Article Text

Download PDFPDF

Incentives, Nudges and the Burden of Proof in Ethical Argument
  1. Richard E Ashcroft
  1. Correspondence to : Richard E Ashcroft, Queen Mary University of London, School of Law, Mile End Road, London E1 4NS; r.ashcroft{at}qmul.ac.uk

Statistics from Altmetric.com

Behaviour change is increasingly prominent in public health and social policy worldwide. The papers contributed to this special issue cite numerous examples. The kinds of intervention highlighted in this special issue range from conditional cash transfers, which make use of traditional models of social welfare payments modified to encourage particular behaviours such as school attendance, to incentives to quit smoking or complete vaccination schedules, to “nudges” which seek to affect decision-making by semi-conscious or unconscious “altering defaults” in the framing of choices. Sometimes the intention behind these interventions is to encourage agents to do things which they know they want to do, or ought to do, but find difficult to do in practice; sometimes the intention is actually to alter agents' preferences. Sometimes the intended beneficiary of the change in behaviour is the agent him or herself; sometimes it is a third party known to the agent (such as a child of the agent); sometimes it is for the benefit of more distant third parties; and sometimes it is for the general, common, or public good, however conceived. Here I am drawing attention to the …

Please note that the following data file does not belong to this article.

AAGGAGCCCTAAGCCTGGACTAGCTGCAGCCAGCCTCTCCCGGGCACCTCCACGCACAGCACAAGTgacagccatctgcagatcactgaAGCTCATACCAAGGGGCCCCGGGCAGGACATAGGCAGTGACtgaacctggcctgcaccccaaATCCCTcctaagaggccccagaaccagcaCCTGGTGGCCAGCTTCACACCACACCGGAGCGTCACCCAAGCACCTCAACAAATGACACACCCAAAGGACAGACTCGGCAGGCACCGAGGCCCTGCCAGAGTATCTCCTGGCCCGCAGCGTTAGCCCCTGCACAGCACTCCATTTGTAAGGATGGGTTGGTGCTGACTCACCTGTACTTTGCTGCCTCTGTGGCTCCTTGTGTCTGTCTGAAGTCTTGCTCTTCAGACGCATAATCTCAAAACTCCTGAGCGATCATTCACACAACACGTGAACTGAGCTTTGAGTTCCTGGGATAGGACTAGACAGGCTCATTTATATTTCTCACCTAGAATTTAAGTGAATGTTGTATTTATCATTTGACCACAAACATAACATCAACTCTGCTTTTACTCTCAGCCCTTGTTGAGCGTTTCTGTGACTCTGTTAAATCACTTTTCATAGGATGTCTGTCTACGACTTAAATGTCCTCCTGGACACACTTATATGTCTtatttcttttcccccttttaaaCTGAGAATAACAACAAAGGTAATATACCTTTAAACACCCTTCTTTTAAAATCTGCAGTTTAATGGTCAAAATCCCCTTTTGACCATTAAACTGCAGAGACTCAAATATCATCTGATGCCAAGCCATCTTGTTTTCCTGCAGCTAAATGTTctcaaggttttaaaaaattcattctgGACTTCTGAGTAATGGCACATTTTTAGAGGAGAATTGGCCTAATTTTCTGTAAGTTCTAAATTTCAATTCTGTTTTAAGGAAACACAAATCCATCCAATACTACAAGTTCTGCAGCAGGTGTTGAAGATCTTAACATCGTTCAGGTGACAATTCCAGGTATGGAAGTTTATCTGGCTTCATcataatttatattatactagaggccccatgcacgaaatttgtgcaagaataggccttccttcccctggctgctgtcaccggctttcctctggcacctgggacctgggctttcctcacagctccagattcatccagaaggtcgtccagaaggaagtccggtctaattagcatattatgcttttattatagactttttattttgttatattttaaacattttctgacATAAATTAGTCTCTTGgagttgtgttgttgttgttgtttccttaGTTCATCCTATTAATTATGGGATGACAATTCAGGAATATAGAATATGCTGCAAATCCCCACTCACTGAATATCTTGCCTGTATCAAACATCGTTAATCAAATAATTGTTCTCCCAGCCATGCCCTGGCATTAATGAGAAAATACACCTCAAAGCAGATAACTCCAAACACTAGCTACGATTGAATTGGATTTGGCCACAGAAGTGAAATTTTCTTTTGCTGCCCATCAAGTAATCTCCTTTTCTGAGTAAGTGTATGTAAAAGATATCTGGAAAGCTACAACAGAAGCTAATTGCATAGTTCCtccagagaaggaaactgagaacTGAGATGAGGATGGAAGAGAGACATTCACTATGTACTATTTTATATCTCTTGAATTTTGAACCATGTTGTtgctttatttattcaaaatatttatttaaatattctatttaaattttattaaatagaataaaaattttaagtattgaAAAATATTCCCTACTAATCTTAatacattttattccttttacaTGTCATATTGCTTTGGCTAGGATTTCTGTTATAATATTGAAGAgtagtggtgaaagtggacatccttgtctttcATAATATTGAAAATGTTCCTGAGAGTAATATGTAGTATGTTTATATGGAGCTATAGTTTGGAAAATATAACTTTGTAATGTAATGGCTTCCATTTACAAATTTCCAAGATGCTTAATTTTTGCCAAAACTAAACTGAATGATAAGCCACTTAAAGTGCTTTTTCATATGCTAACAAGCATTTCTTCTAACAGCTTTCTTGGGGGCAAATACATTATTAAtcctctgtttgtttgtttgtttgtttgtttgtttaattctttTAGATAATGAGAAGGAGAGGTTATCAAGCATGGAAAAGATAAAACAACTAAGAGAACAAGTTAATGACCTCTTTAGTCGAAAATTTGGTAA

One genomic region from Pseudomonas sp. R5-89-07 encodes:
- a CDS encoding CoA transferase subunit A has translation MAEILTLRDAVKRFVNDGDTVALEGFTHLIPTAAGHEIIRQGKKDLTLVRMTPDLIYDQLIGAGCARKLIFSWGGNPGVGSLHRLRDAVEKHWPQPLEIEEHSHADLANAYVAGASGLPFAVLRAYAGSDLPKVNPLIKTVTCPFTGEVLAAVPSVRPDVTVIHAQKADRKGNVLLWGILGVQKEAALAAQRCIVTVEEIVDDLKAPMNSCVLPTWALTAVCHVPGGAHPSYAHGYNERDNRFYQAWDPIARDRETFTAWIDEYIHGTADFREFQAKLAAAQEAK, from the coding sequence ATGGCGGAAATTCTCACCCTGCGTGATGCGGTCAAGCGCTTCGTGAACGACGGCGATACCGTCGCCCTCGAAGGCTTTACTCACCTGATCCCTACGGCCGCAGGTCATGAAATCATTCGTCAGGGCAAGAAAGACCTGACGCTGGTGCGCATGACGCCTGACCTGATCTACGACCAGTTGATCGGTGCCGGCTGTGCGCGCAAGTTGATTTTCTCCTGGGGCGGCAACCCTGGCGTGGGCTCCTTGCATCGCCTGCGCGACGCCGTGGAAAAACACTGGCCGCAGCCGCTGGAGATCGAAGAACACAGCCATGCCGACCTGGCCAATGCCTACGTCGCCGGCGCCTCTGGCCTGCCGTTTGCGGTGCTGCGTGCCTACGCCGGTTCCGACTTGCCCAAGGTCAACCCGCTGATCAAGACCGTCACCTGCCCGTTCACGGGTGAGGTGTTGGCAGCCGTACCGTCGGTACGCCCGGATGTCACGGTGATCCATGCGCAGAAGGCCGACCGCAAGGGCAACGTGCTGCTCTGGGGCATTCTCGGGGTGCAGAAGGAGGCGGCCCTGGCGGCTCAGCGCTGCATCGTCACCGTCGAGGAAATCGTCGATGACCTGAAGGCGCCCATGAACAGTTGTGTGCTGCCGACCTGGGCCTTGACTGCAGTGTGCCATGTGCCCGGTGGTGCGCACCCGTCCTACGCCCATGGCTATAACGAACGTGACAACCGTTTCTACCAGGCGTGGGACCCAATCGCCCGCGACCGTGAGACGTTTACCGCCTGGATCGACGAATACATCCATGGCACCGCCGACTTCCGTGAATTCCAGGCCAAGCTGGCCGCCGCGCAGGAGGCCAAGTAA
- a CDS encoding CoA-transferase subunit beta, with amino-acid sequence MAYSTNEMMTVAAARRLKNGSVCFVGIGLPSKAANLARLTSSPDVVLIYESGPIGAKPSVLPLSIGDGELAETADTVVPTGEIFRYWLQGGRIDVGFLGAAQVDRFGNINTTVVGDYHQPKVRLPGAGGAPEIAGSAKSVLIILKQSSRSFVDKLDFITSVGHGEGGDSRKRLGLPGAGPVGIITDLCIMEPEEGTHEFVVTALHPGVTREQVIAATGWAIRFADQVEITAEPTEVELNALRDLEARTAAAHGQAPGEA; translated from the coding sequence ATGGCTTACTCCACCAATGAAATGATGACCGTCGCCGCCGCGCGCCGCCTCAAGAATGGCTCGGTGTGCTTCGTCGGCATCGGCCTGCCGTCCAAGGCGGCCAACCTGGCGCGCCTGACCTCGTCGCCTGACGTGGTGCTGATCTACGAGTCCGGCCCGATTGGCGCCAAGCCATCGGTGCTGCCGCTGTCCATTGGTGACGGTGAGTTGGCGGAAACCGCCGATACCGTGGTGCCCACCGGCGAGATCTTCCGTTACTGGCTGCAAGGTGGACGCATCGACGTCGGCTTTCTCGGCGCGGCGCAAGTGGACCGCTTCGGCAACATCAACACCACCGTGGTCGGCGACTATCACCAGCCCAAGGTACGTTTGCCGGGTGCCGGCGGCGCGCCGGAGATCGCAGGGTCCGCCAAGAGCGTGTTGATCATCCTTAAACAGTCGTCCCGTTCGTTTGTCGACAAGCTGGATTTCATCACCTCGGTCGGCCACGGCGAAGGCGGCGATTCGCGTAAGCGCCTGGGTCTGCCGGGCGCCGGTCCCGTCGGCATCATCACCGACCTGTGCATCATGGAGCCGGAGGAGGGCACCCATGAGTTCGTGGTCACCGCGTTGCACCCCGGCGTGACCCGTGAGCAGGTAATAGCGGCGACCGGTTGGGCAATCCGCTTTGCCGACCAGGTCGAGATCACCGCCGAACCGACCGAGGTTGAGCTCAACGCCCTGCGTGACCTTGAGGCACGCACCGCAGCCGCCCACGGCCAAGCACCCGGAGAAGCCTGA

View Full Text

Request Permissions

If you wish to reuse any or all of this article please use the link below which will take you to the Copyright Clearance Center’s RightsLink service. You will be able to get a quick price and instant permission to reuse the content in many different ways.

Linked Articles

  • The concise argument
    Julian Savulescu